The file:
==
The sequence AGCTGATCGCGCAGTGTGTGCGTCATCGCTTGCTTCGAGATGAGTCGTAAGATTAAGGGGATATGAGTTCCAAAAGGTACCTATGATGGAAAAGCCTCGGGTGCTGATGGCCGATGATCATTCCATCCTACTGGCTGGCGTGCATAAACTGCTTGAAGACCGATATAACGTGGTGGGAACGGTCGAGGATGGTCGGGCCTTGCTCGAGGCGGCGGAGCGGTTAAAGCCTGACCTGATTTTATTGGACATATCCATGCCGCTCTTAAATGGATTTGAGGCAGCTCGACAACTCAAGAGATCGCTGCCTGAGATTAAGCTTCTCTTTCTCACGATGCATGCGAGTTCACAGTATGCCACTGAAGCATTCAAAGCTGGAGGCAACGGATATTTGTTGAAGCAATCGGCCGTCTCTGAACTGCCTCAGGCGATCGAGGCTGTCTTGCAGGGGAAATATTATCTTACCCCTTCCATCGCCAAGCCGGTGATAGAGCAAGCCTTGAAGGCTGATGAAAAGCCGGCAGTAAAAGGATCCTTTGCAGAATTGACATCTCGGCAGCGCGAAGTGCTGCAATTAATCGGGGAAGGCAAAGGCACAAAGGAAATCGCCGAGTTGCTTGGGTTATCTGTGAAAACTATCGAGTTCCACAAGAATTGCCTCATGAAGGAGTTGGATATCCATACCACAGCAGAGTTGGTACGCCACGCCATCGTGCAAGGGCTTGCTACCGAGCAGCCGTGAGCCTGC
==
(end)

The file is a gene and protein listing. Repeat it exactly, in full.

The sequence AGCTGATCGCGCAGTGTGTGCGTCATCGCTTGCTTCGAGATGAGTCGTAAGATTAAGGGGATATGAGTTCCAAAAGGTACCTATGATGGAAAAGCCTCGGGTGCTGATGGCCGATGATCATTCCATCCTACTGGCTGGCGTGCATAAACTGCTTGAAGACCGATATAACGTGGTGGGAACGGTCGAGGATGGTCGGGCCTTGCTCGAGGCGGCGGAGCGGTTAAAGCCTGACCTGATTTTATTGGACATATCCATGCCGCTCTTAAATGGATTTGAGGCAGCTCGACAACTCAAGAGATCGCTGCCTGAGATTAAGCTTCTCTTTCTCACGATGCATGCGAGTTCACAGTATGCCACTGAAGCATTCAAAGCTGGAGGCAACGGATATTTGTTGAAGCAATCGGCCGTCTCTGAACTGCCTCAGGCGATCGAGGCTGTCTTGCAGGGGAAATATTATCTTACCCCTTCCATCGCCAAGCCGGTGATAGAGCAAGCCTTGAAGGCTGATGAAAAGCCGGCAGTAAAAGGATCCTTTGCAGAATTGACATCTCGGCAGCGCGAAGTGCTGCAATTAATCGGGGAAGGCAAAGGCACAAAGGAAATCGCCGAGTTGCTTGGGTTATCTGTGAAAACTATCGAGTTCCACAAGAATTGCCTCATGAAGGAGTTGGATATCCATACCACAGCAGAGTTGGTACGCCACGCCATCGTGCAAGGGCTTGCTACCGAGCAGCCGTGAGCCTGC